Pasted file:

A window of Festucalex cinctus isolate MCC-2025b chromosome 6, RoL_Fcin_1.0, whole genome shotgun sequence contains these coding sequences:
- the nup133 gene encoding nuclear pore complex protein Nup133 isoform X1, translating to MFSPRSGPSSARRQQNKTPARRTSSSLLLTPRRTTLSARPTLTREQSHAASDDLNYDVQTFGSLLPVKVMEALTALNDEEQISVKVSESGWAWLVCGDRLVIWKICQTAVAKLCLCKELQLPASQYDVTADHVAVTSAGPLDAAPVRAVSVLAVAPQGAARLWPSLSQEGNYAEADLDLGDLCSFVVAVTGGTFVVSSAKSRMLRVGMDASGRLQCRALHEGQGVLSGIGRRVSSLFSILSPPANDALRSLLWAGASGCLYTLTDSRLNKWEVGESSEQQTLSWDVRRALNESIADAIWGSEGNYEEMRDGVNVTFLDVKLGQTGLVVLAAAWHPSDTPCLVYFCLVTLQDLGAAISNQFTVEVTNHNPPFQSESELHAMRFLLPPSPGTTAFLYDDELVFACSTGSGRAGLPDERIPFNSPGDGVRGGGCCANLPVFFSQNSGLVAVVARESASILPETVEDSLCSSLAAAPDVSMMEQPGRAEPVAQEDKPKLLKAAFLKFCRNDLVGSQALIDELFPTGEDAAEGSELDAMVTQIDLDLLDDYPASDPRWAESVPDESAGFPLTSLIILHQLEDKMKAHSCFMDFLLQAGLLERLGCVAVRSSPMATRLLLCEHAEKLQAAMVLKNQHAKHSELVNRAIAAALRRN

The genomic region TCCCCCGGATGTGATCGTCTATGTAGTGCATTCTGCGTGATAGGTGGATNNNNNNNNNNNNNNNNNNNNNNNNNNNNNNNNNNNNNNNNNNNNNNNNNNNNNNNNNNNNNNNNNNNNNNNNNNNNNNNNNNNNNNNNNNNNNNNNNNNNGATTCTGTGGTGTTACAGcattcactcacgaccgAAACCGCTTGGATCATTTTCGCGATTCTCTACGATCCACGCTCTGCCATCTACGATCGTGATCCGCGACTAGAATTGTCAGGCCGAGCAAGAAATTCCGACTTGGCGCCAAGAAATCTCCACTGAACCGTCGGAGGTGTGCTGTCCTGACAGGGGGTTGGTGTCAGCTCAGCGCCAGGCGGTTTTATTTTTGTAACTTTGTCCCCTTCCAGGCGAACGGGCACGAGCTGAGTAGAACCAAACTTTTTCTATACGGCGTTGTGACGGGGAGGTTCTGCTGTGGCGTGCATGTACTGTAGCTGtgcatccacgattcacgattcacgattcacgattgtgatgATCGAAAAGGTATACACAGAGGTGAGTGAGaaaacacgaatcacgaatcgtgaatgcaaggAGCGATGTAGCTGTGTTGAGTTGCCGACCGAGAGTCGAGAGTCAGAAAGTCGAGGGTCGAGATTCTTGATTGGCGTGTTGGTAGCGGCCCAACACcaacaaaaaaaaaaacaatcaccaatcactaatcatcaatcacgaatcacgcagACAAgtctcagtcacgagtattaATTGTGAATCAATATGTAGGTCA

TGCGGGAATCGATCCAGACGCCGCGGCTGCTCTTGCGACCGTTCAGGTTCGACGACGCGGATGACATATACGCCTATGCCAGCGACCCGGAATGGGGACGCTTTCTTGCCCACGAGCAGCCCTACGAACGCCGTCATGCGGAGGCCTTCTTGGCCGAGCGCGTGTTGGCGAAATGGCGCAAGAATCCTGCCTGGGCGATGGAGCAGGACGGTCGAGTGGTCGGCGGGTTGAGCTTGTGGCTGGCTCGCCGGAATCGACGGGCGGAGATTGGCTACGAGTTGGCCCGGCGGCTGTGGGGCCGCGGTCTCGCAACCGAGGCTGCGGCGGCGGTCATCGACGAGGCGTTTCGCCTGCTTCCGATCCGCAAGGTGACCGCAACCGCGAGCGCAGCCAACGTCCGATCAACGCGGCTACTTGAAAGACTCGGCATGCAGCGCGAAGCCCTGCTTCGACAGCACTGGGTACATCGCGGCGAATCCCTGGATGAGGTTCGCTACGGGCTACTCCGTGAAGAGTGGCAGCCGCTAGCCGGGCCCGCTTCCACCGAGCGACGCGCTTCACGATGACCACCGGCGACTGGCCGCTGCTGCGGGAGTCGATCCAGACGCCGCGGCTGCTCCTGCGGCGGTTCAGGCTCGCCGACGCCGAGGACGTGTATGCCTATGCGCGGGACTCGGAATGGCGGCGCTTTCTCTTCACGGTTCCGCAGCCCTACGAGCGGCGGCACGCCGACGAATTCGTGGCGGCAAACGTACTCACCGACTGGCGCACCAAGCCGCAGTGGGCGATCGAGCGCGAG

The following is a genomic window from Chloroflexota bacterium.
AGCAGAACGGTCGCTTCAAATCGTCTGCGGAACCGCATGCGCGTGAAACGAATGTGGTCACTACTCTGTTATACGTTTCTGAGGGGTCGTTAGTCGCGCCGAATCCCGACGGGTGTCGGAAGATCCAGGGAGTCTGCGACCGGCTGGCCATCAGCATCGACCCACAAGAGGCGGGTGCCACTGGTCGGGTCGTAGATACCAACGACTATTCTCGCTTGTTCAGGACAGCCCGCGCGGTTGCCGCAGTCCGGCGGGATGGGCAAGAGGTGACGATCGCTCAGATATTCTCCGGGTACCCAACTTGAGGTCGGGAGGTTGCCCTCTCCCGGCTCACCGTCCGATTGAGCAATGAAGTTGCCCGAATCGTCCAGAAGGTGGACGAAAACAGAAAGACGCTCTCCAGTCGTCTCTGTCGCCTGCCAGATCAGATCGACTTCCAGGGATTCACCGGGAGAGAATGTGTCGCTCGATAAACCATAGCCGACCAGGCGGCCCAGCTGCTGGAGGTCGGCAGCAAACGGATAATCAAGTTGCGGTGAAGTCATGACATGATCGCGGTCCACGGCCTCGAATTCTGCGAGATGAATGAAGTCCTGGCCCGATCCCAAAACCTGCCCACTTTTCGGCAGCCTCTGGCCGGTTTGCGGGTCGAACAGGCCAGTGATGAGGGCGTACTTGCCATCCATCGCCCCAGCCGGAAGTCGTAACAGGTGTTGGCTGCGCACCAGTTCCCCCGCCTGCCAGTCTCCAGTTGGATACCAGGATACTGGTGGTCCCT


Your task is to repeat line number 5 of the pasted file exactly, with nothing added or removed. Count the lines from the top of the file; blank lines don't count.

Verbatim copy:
The following is a genomic window from Chloroflexota bacterium.